Some notes on excess mortality

As I prepared for an interview, I wrote notes on excess deaths.

Anthony B. Masters

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Excess deaths are deaths from all causes above a baseline. That baseline often represents an expected number of deaths.

Different institutions use different baselines:

Excess death calculations differ through choices of periods and baselines.

Where can I find data on excess mortality?

There many institutions collating COVID-19 surveillance deaths. There is no single source for frequent all-cause mortality.

The World Bank calculates annual crude death rate per 1,000 people for countries. The United Nations Statistics Divisions publishes annual death statistics. The latest year in these datasets is 2019.

There are two teams of researchers collating weekly and monthly mortality figures.

News organisations, such as The Economist and The Financial Times, use these two sources and collate other mortality data.

Why do we need to look at excess mortality?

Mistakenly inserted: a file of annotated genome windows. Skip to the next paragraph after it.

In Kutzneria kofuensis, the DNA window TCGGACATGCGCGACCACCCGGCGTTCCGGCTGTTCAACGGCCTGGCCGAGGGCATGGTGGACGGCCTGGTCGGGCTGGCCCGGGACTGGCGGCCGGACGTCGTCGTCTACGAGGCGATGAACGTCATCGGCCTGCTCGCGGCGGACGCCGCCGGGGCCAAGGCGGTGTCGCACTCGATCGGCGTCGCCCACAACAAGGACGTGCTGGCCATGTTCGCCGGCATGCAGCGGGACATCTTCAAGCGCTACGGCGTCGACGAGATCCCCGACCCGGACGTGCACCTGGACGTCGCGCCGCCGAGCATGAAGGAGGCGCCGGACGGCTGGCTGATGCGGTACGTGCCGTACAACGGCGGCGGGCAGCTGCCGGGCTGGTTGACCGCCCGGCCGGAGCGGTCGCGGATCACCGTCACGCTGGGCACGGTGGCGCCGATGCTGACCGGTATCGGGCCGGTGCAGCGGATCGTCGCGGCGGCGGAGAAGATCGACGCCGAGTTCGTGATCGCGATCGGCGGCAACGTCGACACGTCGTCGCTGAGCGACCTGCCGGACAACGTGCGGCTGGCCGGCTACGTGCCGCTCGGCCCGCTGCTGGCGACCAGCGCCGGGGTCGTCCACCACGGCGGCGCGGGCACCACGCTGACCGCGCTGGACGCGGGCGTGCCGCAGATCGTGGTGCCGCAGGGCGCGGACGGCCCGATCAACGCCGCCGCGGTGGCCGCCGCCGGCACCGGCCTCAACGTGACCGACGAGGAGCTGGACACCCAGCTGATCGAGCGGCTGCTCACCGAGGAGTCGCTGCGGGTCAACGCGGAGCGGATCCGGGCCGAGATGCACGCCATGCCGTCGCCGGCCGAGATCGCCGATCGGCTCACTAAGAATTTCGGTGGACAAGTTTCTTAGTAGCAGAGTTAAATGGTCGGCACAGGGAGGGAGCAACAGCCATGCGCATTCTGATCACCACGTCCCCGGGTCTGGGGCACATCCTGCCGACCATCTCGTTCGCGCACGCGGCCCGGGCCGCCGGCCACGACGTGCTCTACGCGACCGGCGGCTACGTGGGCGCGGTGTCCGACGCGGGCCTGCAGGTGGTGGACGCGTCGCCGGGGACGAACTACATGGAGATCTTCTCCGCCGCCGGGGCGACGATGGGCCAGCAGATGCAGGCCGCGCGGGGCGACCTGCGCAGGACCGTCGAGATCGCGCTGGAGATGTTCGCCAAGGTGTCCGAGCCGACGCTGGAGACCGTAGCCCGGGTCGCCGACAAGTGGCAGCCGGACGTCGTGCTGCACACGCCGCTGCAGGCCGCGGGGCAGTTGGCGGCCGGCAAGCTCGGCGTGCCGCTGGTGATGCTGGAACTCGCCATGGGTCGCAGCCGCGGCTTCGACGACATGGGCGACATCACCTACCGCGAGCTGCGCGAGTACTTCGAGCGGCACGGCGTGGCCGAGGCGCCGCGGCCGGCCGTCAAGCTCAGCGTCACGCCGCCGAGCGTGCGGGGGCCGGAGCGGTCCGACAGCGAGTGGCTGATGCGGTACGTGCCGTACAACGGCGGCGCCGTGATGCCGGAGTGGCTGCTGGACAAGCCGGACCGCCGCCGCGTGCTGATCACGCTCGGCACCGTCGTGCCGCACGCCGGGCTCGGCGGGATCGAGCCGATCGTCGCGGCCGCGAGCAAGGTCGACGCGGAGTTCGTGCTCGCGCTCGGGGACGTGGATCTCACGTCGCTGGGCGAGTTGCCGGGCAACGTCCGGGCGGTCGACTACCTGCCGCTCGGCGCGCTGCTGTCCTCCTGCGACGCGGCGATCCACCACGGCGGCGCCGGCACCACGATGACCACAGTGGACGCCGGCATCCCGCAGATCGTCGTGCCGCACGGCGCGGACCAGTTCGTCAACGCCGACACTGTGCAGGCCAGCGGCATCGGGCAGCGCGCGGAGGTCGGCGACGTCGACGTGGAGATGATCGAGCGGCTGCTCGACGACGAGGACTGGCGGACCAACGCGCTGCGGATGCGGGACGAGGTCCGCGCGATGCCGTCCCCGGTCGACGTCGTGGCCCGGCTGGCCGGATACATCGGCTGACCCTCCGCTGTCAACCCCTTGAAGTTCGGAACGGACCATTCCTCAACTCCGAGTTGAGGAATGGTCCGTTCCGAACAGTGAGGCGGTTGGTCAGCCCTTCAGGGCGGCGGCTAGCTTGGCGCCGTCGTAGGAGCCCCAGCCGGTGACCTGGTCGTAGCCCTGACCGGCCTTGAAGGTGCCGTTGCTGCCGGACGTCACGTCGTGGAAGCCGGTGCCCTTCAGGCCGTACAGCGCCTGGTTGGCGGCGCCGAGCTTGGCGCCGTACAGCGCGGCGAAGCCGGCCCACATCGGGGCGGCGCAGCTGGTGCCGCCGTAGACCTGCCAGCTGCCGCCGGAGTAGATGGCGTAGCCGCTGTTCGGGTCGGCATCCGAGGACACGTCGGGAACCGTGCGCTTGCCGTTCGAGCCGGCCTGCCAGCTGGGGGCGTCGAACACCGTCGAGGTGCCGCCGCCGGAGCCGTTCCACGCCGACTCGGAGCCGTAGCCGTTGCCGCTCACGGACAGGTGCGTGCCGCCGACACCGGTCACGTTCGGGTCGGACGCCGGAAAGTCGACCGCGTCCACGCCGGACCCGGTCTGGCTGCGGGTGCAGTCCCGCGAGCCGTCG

For public health agencies, COVID-19 surveillance deaths have specific definitions. Those definitions differ between countries, which makes for challenging comparisons. Definitions can also differ within countries too: with the USA and UK publishing aggregate statistics.

Timeliness matters more for surveillance numbers than completeness. It is useful to look at deaths from all causes, to circumvent labelling problems.

A major limitation is mortality statistics are not available for all countries. The UN Statistics Division estimates some countries have under half coverage of death registrations. Some places do not have sufficient death reporting systems to give accurate counts.

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Anthony B. Masters

This blog looks at the use of statistics in Britain and beyond. It is written by RSS Statistical Ambassador and Chartered Statistician @anthonybmasters.